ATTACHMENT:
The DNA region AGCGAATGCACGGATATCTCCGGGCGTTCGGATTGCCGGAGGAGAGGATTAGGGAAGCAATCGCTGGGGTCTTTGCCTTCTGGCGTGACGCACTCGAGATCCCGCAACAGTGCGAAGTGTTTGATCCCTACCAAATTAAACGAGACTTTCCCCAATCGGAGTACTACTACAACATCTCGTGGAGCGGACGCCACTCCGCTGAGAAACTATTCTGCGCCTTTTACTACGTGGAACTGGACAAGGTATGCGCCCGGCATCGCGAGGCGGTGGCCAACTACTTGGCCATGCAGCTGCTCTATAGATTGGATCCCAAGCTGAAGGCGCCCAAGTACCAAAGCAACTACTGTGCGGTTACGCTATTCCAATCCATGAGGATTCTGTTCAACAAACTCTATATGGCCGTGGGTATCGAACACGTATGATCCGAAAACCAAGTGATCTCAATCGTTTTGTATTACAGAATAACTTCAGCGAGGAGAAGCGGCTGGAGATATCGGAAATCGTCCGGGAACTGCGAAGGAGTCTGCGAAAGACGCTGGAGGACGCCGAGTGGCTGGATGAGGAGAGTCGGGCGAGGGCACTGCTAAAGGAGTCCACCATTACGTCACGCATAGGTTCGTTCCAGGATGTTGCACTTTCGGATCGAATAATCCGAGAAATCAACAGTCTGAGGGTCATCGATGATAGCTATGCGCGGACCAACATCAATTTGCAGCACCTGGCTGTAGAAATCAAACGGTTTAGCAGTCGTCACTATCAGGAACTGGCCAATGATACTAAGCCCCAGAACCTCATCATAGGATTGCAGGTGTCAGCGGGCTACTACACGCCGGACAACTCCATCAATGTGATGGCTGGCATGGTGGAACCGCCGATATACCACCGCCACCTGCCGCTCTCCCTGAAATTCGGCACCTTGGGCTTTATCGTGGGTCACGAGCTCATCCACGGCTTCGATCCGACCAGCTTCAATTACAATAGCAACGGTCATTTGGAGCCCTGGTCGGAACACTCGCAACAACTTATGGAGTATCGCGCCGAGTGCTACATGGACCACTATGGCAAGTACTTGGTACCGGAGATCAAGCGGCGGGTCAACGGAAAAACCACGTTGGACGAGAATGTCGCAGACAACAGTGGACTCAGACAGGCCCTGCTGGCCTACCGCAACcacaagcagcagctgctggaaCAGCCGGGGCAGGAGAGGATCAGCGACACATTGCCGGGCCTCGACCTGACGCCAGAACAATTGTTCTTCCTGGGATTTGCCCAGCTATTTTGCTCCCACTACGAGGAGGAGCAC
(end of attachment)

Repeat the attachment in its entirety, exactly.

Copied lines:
The DNA region AGCGAATGCACGGATATCTCCGGGCGTTCGGATTGCCGGAGGAGAGGATTAGGGAAGCAATCGCTGGGGTCTTTGCCTTCTGGCGTGACGCACTCGAGATCCCGCAACAGTGCGAAGTGTTTGATCCCTACCAAATTAAACGAGACTTTCCCCAATCGGAGTACTACTACAACATCTCGTGGAGCGGACGCCACTCCGCTGAGAAACTATTCTGCGCCTTTTACTACGTGGAACTGGACAAGGTATGCGCCCGGCATCGCGAGGCGGTGGCCAACTACTTGGCCATGCAGCTGCTCTATAGATTGGATCCCAAGCTGAAGGCGCCCAAGTACCAAAGCAACTACTGTGCGGTTACGCTATTCCAATCCATGAGGATTCTGTTCAACAAACTCTATATGGCCGTGGGTATCGAACACGTATGATCCGAAAACCAAGTGATCTCAATCGTTTTGTATTACAGAATAACTTCAGCGAGGAGAAGCGGCTGGAGATATCGGAAATCGTCCGGGAACTGCGAAGGAGTCTGCGAAAGACGCTGGAGGACGCCGAGTGGCTGGATGAGGAGAGTCGGGCGAGGGCACTGCTAAAGGAGTCCACCATTACGTCACGCATAGGTTCGTTCCAGGATGTTGCACTTTCGGATCGAATAATCCGAGAAATCAACAGTCTGAGGGTCATCGATGATAGCTATGCGCGGACCAACATCAATTTGCAGCACCTGGCTGTAGAAATCAAACGGTTTAGCAGTCGTCACTATCAGGAACTGGCCAATGATACTAAGCCCCAGAACCTCATCATAGGATTGCAGGTGTCAGCGGGCTACTACACGCCGGACAACTCCATCAATGTGATGGCTGGCATGGTGGAACCGCCGATATACCACCGCCACCTGCCGCTCTCCCTGAAATTCGGCACCTTGGGCTTTATCGTGGGTCACGAGCTCATCCACGGCTTCGATCCGACCAGCTTCAATTACAATAGCAACGGTCATTTGGAGCCCTGGTCGGAACACTCGCAACAACTTATGGAGTATCGCGCCGAGTGCTACATGGACCACTATGGCAAGTACTTGGTACCGGAGATCAAGCGGCGGGTCAACGGAAAAACCACGTTGGACGAGAATGTCGCAGACAACAGTGGACTCAGACAGGCCCTGCTGGCCTACCGCAACcacaagcagcagctgctggaaCAGCCGGGGCAGGAGAGGATCAGCGACACATTGCCGGGCCTCGACCTGACGCCAGAACAATTGTTCTTCCTGGGATTTGCCCAGCTATTTTGCTCCCACTACGAGGAGGAGCAC